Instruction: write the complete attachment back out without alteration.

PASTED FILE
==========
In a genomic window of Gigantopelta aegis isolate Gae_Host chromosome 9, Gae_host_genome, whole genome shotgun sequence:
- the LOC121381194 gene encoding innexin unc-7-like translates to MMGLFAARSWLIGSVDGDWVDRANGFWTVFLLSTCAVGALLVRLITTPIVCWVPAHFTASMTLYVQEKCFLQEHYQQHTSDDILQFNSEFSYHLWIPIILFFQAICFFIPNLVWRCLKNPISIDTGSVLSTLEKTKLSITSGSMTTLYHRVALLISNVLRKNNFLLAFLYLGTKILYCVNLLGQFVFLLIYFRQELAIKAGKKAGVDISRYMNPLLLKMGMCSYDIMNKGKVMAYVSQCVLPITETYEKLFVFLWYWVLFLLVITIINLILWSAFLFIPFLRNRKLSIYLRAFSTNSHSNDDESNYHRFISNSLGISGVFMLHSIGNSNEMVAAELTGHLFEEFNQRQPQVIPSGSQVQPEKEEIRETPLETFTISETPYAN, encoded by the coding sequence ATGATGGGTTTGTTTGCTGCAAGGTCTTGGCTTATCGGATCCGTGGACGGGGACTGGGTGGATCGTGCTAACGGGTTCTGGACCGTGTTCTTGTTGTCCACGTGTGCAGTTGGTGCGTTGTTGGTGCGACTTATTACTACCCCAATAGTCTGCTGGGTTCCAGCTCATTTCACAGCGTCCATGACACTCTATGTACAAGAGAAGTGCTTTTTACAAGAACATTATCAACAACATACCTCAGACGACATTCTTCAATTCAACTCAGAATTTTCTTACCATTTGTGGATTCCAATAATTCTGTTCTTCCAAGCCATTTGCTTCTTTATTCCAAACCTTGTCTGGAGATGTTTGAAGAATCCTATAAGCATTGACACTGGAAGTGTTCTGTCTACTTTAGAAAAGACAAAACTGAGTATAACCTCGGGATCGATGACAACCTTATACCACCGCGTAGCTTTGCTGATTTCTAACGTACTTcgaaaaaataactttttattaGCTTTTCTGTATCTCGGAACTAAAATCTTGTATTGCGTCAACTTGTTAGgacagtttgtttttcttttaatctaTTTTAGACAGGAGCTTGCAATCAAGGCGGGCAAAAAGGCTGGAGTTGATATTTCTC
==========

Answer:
In a genomic window of Gigantopelta aegis isolate Gae_Host chromosome 9, Gae_host_genome, whole genome shotgun sequence:
- the LOC121381194 gene encoding innexin unc-7-like translates to MMGLFAARSWLIGSVDGDWVDRANGFWTVFLLSTCAVGALLVRLITTPIVCWVPAHFTASMTLYVQEKCFLQEHYQQHTSDDILQFNSEFSYHLWIPIILFFQAICFFIPNLVWRCLKNPISIDTGSVLSTLEKTKLSITSGSMTTLYHRVALLISNVLRKNNFLLAFLYLGTKILYCVNLLGQFVFLLIYFRQELAIKAGKKAGVDISRYMNPLLLKMGMCSYDIMNKGKVMAYVSQCVLPITETYEKLFVFLWYWVLFLLVITIINLILWSAFLFIPFLRNRKLSIYLRAFSTNSHSNDDESNYHRFISNSLGISGVFMLHSIGNSNEMVAAELTGHLFEEFNQRQPQVIPSGSQVQPEKEEIRETPLETFTISETPYAN, encoded by the coding sequence ATGATGGGTTTGTTTGCTGCAAGGTCTTGGCTTATCGGATCCGTGGACGGGGACTGGGTGGATCGTGCTAACGGGTTCTGGACCGTGTTCTTGTTGTCCACGTGTGCAGTTGGTGCGTTGTTGGTGCGACTTATTACTACCCCAATAGTCTGCTGGGTTCCAGCTCATTTCACAGCGTCCATGACACTCTATGTACAAGAGAAGTGCTTTTTACAAGAACATTATCAACAACATACCTCAGACGACATTCTTCAATTCAACTCAGAATTTTCTTACCATTTGTGGATTCCAATAATTCTGTTCTTCCAAGCCATTTGCTTCTTTATTCCAAACCTTGTCTGGAGATGTTTGAAGAATCCTATAAGCATTGACACTGGAAGTGTTCTGTCTACTTTAGAAAAGACAAAACTGAGTATAACCTCGGGATCGATGACAACCTTATACCACCGCGTAGCTTTGCTGATTTCTAACGTACTTcgaaaaaataactttttattaGCTTTTCTGTATCTCGGAACTAAAATCTTGTATTGCGTCAACTTGTTAGgacagtttgtttttcttttaatctaTTTTAGACAGGAGCTTGCAATCAAGGCGGGCAAAAAGGCTGGAGTTGATATTTCTC